After the Danish government went against the advice of the Danish Health Authority and closed their national borders in March, Tegnell remarked that there were currently no scientific studies supporting border closures to be an effective measure against a pandemic, and that "history has proven it to be completely meaningless measure", and argued that it could, at best, delay the outbreak for one week, and also pointed out that border closures went against the recommendations from the WHO. He later said closures would be "ridiculous" in a situation where the disease had spread across all of Europe, saying that movements within the country were of more concern.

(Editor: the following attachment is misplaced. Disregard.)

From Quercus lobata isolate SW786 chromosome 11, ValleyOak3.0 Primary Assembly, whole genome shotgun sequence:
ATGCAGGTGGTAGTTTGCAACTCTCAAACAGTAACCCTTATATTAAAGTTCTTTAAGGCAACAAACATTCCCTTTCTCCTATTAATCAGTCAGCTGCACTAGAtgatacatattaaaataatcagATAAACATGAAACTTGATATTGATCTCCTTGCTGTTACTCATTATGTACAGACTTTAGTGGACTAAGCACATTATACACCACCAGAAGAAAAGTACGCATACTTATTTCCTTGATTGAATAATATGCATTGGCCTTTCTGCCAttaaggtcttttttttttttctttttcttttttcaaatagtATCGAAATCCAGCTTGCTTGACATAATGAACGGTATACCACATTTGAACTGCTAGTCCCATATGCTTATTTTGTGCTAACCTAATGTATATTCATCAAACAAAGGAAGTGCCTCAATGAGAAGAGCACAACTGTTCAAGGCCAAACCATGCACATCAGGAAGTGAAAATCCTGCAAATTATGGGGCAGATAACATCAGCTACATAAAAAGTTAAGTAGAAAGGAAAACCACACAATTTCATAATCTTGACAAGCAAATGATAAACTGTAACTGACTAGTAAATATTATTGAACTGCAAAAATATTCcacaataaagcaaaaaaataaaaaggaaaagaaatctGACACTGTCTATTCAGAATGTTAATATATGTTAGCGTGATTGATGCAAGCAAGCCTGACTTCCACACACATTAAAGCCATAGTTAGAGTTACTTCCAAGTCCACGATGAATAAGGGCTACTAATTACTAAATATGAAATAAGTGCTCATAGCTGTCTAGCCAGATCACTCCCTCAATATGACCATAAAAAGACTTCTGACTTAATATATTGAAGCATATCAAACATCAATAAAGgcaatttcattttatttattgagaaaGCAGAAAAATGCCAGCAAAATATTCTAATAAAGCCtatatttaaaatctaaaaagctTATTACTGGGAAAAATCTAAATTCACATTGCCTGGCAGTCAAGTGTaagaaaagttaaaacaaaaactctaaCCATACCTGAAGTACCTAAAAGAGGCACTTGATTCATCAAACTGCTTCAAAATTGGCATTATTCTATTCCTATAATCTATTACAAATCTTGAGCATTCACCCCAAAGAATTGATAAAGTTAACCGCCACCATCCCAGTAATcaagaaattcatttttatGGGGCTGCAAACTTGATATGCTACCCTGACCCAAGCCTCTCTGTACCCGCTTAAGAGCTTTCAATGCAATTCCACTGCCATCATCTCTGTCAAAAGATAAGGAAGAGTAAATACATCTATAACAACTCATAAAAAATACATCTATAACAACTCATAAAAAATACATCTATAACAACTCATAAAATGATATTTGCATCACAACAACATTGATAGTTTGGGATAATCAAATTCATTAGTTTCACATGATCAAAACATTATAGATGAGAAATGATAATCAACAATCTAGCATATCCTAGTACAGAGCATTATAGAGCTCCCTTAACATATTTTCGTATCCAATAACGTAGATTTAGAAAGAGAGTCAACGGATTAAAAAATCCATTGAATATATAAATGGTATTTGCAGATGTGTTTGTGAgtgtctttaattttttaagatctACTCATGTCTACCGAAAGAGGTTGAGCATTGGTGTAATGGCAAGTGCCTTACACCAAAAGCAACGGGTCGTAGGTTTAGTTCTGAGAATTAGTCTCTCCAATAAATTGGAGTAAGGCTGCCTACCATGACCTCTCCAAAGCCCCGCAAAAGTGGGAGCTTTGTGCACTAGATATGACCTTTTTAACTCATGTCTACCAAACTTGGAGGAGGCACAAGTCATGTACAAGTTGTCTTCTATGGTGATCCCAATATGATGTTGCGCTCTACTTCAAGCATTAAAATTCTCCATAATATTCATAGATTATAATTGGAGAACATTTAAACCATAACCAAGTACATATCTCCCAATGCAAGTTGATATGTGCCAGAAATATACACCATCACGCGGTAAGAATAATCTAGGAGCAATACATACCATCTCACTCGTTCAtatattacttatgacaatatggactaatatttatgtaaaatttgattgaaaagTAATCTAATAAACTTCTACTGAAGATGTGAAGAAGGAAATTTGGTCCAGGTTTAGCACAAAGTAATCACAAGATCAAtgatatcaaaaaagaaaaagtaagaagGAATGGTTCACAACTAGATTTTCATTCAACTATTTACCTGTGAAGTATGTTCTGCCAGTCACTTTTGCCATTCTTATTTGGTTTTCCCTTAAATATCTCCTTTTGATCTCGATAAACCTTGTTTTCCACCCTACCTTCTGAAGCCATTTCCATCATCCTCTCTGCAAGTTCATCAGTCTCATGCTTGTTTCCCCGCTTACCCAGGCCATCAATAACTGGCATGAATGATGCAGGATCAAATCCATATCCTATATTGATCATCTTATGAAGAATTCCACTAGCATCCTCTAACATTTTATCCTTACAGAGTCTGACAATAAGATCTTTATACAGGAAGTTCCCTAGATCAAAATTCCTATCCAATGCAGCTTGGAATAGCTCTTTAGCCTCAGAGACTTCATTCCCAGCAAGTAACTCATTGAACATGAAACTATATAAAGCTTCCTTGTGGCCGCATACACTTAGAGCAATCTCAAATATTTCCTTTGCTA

Representatives of the Swedish government, as well as its agencies, have repeatedly denied that pursuing herd immunity is part of the Swedish strategy, as claimed by foreign press and scientists in and outside Sweden. According to state epidemiologist Anders Tegnell, herd immunity had not been calculated in the strategy, and if it had been the goal, "we would have done nothing and let coronavirus run rampant". But he believed, in April 2020, that Sweden would benefit from herd immunity in the long run, and reasoned that all countries would eventually have to achieve it to beat the virus. In May 2020 he said that he believed it was unlikely that Sweden, or any other country, would ever reach full herd immunity, and also that it would be a mistake to base a strategy on a hypothetical vaccine, as it would likely be years until there is a vaccine that can be distributed to an entire population. Instead, he believed COVID-19 was something "we’re going to have to live with for a very long time". However, in August 2020, email exchanges obtained by Swedish journalists under Sweden’s freedom of information laws found that Tegnell had discussed a herd immunity strategy in mid-March 2020.